Security: On the other side, security needs might be classified similarly to privacy requirements. At the system level, it is required that the distributed ledger should be immutable and reliable, that is, the ledger should be consistent among network participants. No contradictions should occur as a result of the reconciliation, clearing, and settlement processes. It is also required that the system must provide a high availability. The majority of transactions are intended to have low latency and to complete without causing system disruption. At the transactional level, the transaction integrity must be maintained throughout the ledger’s existence. In the Fintech sector, online transactions mostly include equity bonds, investments, and different high-risk assets. Thus, intentional falsification and forgery of transactions should be prohibited. Last but not least, preventing double-spending attacks on blockchain-based payment systems must be a desirable security feature.
Scalability: When it comes to blockchain performance, two critical variables are monitored: transaction throughput and confirmation delay. Centralized payment systems, such as banks, achieve a high level of optimization in terms of these two criteria. Whereas, blockchains confront significant issues in maintaining decentralisation. Scalability concerns extend deep into the system’s numerous levels. This might be due to consensus constraints, the ledger state’s structure, or reliance on external players, all of which result in confirmation delays. Thus, a project may be differentiated from others based on the solution chosen for a particular scalability challenge.

2.3. Comparison between Platforms

2.3.1. Bitcoin

Bitcoin [13] is the first public blockchain that does not require users any permission to join the network. The consensus mechanism is based on proof-of-work. Miners use energy to validate transactions and construct new blocks. Miners receive rewards in the form of local currency BTC for successfully mining valid blocks. Scripting languages enable the inclusion of complicated transactions that go beyond money. Scalability is a bottleneck of Bitcoin network. At the moment, it only supports around seven (7) transactions per second. To anonymize transactions, coin mixing or tumblers, and shadow addresses can be utilised [23]. Mixing is a term that refers to a service that jumbles bitcoins in private pools and distributes them to the appropriate recipient anonymously. The term “shadow address” refers to a feature built into the protocol that generates a new address for the sender with each transaction. Payments are the most often utilised use case for Bitcoin.

2.3.2. Ethereum

Ethereum [24] is yet another permissionless blockchain. Similar to Bitcoin, Ethereum currently uses the proof-of-work consensus mechanism to achieve an agreement among participants in the network. The primary distinction is the inclusion of smart contracts and the use of an account-based storage approach. On top of Ethereum, smart contracts may be developed using a variety of high-level programming languages such as Solidity. The network achieves a throughput of roughly 15 transactions per seconds, which is somewhat faster than bitcoin. On this network, decentralised applications (Dapps) are extremely easy to develop. At the time of writing, there have been almost 3000 Dapps developed on Ethereum (https://www.stateofthedapps.com/stats, accessed on 15 March 2022). The native currency is Ether (ETH). For privacy, Zero-Knowledge proof contracts can be used to create private transactions. In order to avoid a high energy consumption by the proof-of-work consensus mechanism, Ethereum is scheduled for an upgrade to proof-of-stake mechanism in 2022.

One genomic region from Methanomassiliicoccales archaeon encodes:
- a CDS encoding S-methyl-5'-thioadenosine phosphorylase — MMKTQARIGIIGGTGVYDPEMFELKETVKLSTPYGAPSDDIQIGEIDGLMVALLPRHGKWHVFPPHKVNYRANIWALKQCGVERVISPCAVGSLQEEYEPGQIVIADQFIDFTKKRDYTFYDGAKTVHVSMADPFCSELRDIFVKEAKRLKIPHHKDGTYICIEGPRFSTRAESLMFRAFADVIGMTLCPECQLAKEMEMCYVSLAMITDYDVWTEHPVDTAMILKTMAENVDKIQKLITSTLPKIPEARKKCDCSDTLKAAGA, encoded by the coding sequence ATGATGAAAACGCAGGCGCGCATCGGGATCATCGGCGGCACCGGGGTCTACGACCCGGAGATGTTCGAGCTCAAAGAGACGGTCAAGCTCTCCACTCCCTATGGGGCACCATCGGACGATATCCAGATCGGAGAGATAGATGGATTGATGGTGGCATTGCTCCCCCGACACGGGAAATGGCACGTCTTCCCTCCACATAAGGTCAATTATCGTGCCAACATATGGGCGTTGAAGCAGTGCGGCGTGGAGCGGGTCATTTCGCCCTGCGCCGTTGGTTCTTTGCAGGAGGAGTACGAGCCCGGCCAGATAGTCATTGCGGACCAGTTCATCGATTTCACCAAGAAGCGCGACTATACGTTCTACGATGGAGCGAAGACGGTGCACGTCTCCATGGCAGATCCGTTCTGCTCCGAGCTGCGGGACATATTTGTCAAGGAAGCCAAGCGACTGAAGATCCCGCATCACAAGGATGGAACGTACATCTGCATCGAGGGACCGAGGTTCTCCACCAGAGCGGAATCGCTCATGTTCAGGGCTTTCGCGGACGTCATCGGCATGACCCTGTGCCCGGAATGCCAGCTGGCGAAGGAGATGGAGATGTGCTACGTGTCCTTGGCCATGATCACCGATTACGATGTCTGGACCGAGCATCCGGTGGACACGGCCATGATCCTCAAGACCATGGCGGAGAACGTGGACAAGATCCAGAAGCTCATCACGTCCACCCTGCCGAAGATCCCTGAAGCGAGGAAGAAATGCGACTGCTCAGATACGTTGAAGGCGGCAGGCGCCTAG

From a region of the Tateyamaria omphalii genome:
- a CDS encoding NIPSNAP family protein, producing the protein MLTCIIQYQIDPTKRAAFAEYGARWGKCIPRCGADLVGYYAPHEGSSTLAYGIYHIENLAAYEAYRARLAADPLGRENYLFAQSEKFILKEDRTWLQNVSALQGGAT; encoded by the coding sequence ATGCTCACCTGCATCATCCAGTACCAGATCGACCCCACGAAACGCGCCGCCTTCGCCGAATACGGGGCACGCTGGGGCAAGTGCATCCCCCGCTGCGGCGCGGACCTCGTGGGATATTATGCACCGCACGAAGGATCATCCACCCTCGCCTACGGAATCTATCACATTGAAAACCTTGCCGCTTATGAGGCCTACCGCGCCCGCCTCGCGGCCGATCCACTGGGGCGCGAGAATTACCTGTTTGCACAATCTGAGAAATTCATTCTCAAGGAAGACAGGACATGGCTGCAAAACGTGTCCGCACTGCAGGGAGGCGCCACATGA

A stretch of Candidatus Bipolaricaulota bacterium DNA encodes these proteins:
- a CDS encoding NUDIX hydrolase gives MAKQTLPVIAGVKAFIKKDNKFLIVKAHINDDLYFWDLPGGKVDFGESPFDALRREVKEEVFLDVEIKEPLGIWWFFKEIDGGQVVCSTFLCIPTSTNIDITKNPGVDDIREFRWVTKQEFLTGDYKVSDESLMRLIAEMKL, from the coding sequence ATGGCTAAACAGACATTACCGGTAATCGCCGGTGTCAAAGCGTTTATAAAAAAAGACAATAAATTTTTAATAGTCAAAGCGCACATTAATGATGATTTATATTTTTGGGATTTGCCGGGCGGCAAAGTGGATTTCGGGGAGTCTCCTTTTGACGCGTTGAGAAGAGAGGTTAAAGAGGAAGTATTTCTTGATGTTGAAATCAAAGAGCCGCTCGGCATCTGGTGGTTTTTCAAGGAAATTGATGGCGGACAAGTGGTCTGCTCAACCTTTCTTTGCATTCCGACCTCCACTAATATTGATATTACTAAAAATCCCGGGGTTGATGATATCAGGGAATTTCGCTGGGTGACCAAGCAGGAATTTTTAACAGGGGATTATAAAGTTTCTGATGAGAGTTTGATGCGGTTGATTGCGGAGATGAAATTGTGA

2.3.3. Cardano

The project, dubbed “Ethereum Killer”, orders and validates transactions using the Ouroboros protocol, a proof-of-stake consensus mechanism [25]. It employs a multi-layered approach, with the settlement layer in charge of currency conversion and the computation layer in charge of smart contract execution. As a result, the Cardano network may be easier to be upgraded compared to Bitcoin and Ethereum networks. For transactions, the network employs the UTXO concept. It is capable of scaling up to 257 transaction per second. For privacy, Cardano implemented Zero-Knowledge proofs, allowing private transactions. ADA is the network’s native currency, which is used to incentivize validators. Cardano’s road to acceptance is still long, since the network currently has just 62 decentralised applications (dapps), which is too small compared to Ethereum (https://cardanocrowd.com/dapps, accessed on 15 March 2022).

2.3.4. IOTA